‘Everything starts with place’
Banking support has given Wells Fargo a role in successful Native American and Alaska Native community-building efforts.
In addition to committing $50 million over five years to supporting Native American communities, Wells Fargo has also supported the business of building up Indigenous communities to remember and honor the tribes and people who are traditional stewards of the land.
“By working with community builders in Indigenous communities, including tribal entities and local organizations, Wells Fargo supports the enduring spirit of Native American and Indigenous people,” said Dawson Her Many Horses, Native American business leader for Wells Fargo Commercial Banking. “It’s a privilege to be a part of the economic success that will continually propel them forward.”
As part of the “Working for Generations” campaign during Native American Heritage Month, Wells Fargo is putting a spotlight on its work with the Hualapai Tribe in Arizona and the Cook Inlet Housing Authority in Alaska, two groups that are making a difference in traditionally Native American and Alaska Native communities.
An anchor for the revitalization of an Alaskan community
Carol Gore, president and CEO of Cook Inlet Housing Authority, or CIHA, grew up in the Mountain View neighborhood of Anchorage, Alaska, homeland to the first residents of the Cook Inlet region.
In the late 1970s, after construction of a pipeline caused an economic boom and quick population surge, followed by a sharp decline in work opportunities resulting from a steep decline in oil prices, many Mountain View dwellings went into a steady decline. The landscape became dominated by substandard rental housing owned by absentee landlords, and the neighborhood suffered from high crime rates and commercial disinvestment.
As the Tribally Designated Housing Entity for the Cook Inlet region, CIHA focused reinvestment in affordable housing in Mountain View beginning in 2000. They also began partnering with local businesses to help address the disinvestment in the once thriving commercial corridor of the neighborhood.
Gore recalls that Wells Fargo was one of the first financial institutions to realize that the neighborhood had “good bones.” CIHA has long been a banking client, and Wells Fargo served as a low-income housing tax credit investor early in the Mountain View revitalization effort.
“We looked at one home at a time, one building at a time, one family at a time. And we knew that over time that would make a big difference in this community and really to the neighborhood as a whole.” — Carol Gore, president and CEO of Cook Inlet Housing Authority
The Mountain View revitalization was one of CIHA’s first major ventures under Gore’s leadership, and has become federally recognized as a model for a community-centric approach.
“The framework we worked with is something I learned from my mother,” said Gore, who is of Unangan/Aleutian descent. “It’s the firm belief that everyone matters, and everything starts with place. This belief allows us to bring our compassion, our innovation, and our value system to the table, and serve at a community level. We need to respect the place. If we do that, we will do the right things for the people who are there.”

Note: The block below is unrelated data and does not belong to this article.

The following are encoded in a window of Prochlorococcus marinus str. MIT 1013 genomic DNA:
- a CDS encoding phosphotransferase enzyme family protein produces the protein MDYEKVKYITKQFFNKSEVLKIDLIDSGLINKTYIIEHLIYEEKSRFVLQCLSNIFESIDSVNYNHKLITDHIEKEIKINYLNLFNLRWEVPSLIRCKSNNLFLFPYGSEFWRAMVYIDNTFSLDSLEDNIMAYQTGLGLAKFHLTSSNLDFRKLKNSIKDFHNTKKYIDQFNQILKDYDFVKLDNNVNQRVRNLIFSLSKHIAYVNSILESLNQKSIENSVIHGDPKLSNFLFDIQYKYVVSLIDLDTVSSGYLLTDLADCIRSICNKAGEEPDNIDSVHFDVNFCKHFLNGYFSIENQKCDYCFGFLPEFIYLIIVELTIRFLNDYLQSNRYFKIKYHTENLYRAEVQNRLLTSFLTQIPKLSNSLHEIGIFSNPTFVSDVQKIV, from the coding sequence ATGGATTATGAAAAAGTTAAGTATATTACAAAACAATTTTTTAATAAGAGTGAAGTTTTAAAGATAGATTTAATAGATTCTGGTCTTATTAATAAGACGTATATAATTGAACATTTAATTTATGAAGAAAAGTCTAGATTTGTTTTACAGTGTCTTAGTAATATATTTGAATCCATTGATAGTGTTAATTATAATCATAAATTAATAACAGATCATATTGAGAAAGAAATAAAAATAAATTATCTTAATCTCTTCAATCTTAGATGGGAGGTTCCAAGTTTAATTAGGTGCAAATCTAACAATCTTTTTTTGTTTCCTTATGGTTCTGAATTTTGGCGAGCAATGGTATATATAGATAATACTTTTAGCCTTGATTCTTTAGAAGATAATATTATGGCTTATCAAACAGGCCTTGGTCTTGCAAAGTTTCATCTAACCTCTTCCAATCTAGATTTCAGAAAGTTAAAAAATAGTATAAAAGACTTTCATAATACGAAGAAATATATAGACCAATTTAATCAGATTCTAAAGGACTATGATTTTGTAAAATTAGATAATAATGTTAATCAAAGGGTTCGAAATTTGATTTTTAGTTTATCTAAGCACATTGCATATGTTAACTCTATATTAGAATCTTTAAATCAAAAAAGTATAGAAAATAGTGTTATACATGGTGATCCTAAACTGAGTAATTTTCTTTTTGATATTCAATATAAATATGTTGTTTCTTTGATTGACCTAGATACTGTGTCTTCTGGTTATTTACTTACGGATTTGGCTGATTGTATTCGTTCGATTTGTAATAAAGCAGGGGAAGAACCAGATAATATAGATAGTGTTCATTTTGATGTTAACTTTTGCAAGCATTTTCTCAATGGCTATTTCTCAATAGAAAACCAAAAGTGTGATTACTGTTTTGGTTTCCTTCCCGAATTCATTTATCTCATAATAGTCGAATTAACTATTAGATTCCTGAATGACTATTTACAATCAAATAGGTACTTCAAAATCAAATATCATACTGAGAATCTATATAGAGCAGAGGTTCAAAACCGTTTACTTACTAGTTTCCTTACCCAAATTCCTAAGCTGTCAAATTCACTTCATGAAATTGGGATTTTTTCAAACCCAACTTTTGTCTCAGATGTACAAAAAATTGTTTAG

CIHA approached the neighborhood revitalization effort by listening to residents, talking with municipal employees to identify problematic structures, and working to preserve the aspects residents most enjoyed.
“We engaged really with a scalpel rather than a sledgehammer,” said Gore. “We looked at one home at a time, one building at a time, one family at a time. And we knew that over time that would make a big difference in this community and really to the neighborhood as a whole.”
From the initial demolition of blighted structures to the construction of single-family homes, duplexes, and triplexes, a major revitalization soon took hold, including welcoming green spaces, an influx of small businesses, reinvestment in the local schools, a municipal library branch, and the ongoing comeback of community pride.
Supporting a clear vision for economic success
In 2007, the Hualapai completed the three-year process of building the Grand Canyon Skywalk, a horseshoe-shaped structure that extends more than 70 feet past the Grand Canyon walls. They now share the gift of their natural surroundings with the scores of tourists that visit the region every year.
“It is a tourism experience that respects Hualapai culture and the spiritual and natural gifts of the canyon while giving tourists from all over the globe an up-close look at one of the most awe-inspiring views known to man,” said Ruby Steele of Grand Canyon Resort Corporation.
“The guests who have walked on Skywalk have helped us create hundreds of jobs and an entire economy.” — Ruby Steele, Grand Canyon Resort Corporation
The Skywalk helps provide economic support for the Indigenous community. With its tribal headquarters in Peach Springs, Arizona, far from a metropolitan area, and no casino operations, the Hualapai operate the Skywalk and related destinations as a primary revenue source.
“The guests who have walked on Skywalk have helped us create hundreds of jobs and an entire economy,” Steele said.